26.2 – Condition is very good. There is a repaired break to the joint between the crest rail and the left back post. All rails and blocks appear to be original. Considerable worm infestation to the rear seat rail. There is the same unexplained slot cut in the seat rail as for 26.1. At some time in the past the joint between the left seat rail and the left front leg was strengthened with two screws, now removed.
These enigmatic chairs are part of a set of at least twelve. Six were recorded at Arley Hall (later Arley Castle), Worcestershire, in a sale catalogue of 1852. Arley Hall was one of the homes of the Lyttleton family, whose crest is on the seats of the two chairs. The house and contents were sold in 1852, and the new owners were the Woodward family. They presumably wanted to retain some of its historic furnishings and so bought the six chairs. Descendants of the family subsequently offered two pairs for sale at Sotheby’s in London on 16 November 1990 and 5 July 1991 respectively. The 1990 pair were first acquired by Neil Sellin, then sold to Ronald A. Lee, from whom John Bryan bought them in 2001. These chairs are numbered II and IIII. The 1991 pair was almost certainly resold at Sotheby’s London on 30 June 2004. They are numbered I and VI.
Another group of seven chairs was in the United States at the beginning of the 20th century. They were sold by Arthur Vernay to Mrs Morton Plant, wife of a New York banker, about 1905-12. After her death in 1956 the chairs were bought back by Vernay at a Park Bernet auction, 15 January 1957. One of the chairs was acquired by the Gersh family of New York at an unknown date, the remaining six being bought by a collector at Christie’s, New York, in 1994. These six are numbered V, VII, VIII, X, XI, XII.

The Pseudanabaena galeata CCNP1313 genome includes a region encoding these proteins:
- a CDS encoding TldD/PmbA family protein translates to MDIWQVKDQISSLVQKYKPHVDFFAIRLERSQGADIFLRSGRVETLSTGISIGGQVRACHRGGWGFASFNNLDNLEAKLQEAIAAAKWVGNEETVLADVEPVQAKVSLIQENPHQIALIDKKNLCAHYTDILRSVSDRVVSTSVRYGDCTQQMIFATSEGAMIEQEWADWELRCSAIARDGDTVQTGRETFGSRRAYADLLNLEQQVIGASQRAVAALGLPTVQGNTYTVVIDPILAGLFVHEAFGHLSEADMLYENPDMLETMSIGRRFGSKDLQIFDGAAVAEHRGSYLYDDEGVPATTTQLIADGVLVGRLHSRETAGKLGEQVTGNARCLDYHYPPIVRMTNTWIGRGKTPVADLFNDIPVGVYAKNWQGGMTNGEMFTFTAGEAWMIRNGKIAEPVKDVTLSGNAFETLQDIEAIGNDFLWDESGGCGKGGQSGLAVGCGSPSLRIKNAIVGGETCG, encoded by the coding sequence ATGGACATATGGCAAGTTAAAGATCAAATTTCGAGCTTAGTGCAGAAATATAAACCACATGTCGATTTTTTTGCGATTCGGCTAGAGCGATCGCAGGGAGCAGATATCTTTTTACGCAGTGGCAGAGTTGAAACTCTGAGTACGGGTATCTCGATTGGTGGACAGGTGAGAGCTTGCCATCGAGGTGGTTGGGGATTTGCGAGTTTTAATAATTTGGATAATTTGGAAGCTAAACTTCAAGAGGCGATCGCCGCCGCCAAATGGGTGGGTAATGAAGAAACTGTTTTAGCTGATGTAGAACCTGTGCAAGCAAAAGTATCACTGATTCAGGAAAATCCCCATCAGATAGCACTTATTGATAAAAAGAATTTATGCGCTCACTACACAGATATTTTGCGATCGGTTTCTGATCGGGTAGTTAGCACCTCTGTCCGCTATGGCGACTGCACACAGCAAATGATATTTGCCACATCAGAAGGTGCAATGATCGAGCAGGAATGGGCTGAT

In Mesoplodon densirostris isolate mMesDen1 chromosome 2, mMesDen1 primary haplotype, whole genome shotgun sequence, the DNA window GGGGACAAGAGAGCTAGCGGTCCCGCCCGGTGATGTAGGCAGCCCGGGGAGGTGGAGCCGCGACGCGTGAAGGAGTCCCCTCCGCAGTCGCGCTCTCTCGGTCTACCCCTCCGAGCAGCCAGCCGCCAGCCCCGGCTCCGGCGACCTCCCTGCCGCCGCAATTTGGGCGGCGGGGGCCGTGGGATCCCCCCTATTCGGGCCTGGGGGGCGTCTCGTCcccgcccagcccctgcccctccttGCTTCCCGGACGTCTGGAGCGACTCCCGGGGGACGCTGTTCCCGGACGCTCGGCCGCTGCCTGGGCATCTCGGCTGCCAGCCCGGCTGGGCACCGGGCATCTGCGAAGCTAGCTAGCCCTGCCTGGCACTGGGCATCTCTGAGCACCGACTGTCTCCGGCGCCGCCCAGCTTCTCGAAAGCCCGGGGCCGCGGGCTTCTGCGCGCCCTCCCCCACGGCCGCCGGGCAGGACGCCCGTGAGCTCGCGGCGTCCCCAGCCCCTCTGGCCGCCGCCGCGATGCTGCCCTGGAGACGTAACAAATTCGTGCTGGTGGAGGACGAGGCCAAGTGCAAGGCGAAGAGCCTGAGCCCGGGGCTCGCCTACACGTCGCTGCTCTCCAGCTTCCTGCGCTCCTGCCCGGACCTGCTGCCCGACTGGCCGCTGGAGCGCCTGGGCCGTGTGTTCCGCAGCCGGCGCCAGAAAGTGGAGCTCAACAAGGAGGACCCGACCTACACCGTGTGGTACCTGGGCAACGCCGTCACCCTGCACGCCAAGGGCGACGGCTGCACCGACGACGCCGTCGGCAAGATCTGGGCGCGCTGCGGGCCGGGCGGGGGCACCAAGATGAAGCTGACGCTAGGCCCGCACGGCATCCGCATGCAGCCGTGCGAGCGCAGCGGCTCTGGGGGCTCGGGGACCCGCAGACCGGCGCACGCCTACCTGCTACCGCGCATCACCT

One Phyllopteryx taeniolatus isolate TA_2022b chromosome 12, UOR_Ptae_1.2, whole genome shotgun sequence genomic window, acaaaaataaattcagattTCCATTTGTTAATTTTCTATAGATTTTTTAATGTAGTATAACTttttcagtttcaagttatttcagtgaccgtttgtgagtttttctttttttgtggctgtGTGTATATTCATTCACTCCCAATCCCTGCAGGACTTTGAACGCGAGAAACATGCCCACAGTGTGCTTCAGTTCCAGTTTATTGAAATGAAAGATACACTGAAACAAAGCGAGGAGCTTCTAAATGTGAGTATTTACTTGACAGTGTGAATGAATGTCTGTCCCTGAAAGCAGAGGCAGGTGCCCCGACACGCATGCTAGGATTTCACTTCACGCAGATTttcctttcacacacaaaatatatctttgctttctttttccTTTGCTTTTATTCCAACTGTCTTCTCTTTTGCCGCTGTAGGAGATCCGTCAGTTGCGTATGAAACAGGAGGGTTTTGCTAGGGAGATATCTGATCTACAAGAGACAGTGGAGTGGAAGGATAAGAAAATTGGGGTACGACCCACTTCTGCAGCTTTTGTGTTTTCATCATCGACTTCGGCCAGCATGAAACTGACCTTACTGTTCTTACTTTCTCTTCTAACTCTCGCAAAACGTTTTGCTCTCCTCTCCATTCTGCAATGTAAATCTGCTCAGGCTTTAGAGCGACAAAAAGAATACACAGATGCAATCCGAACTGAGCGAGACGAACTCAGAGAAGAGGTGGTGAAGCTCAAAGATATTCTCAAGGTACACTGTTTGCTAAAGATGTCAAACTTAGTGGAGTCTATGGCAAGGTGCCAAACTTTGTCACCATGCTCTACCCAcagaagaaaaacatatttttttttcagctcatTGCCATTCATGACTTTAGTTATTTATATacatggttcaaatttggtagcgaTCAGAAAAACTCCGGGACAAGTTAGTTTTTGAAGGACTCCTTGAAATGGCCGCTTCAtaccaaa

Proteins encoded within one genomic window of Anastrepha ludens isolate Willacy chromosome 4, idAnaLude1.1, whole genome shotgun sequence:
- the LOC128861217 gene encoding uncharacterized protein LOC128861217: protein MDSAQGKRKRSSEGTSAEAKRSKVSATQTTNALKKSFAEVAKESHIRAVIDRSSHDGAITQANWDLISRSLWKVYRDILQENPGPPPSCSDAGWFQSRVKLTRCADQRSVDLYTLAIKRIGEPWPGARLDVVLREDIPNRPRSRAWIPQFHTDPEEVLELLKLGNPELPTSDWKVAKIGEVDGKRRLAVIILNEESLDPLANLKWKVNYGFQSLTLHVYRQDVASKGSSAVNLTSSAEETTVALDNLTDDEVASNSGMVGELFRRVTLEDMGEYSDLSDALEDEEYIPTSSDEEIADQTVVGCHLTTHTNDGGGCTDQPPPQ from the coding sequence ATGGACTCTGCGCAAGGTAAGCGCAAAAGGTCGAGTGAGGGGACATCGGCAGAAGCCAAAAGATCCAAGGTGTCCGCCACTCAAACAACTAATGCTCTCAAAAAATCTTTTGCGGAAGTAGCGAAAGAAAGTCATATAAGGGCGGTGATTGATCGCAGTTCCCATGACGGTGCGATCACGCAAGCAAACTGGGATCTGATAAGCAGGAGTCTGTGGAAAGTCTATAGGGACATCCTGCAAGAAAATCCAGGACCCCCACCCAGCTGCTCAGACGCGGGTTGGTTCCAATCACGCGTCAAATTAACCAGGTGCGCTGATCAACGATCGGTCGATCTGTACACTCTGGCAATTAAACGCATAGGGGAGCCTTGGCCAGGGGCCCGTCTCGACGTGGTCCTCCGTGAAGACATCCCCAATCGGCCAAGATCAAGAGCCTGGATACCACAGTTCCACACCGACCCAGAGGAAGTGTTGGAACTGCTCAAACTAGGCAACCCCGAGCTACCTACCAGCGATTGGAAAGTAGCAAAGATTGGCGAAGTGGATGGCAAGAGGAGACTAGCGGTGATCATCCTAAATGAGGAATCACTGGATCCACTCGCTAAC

Thus far the chairs numbered I-XII (1-12) are accounted for except for III (3) and VIIII (9).
In June 1936 Mallet’s Exhibition of Old English Furniture included two of these chairs, perhaps the missing pair from Arley Castle (nos. III & VIIII?). It is possible that these chairs were the ones subsequently seen by Michael Hill in San Francisco, belonging to the Cooley family. A pair now owned by an American collector are perhaps the same pair.
If this hypothesis is correct, there remain two anomalous chairs. The Gersh family chair, one of the seven originally sold to Mrs Morton c.1905 and bought back by Vernay in 1957, was sold at Sotheby’s New York, 18 October 2006. According to Peter Holmes it is unnumbered (the present location of this chair is known to Peter Holmes). Finally, there is the chair sold from Ronald Lee’s estate by Sotheby’s, London, on 28 November 2001. This chair had a (replaced?) splat with carved rather than inlaid decoration. The chair is marked, but the number is odd, resembling two conjoined V’s, one upside down.
Edwards (ed.), The Dictionary of English Furniture, 3 Vols. London (1954), I, p. 255, fig. 8.
Exhibition of Art Treasures, 30th April – 26th May 1928 no. 43.
Grindley, The Bended Back Chair, London (1990), No. 16.
Exhibited Grosvenor House Antiques fair 12-22 June 1991.
Arley Castle, Worcestershire, sold by Ferebrother Clark and Lye 6-18th December 1852, lot 1644-1646 (sold in three pairs), purchased by R. Woodward.
Sotheby’s London, 5th July 1991, Lot 59.
Purchased from Ronald A. Lee, London, September 1991.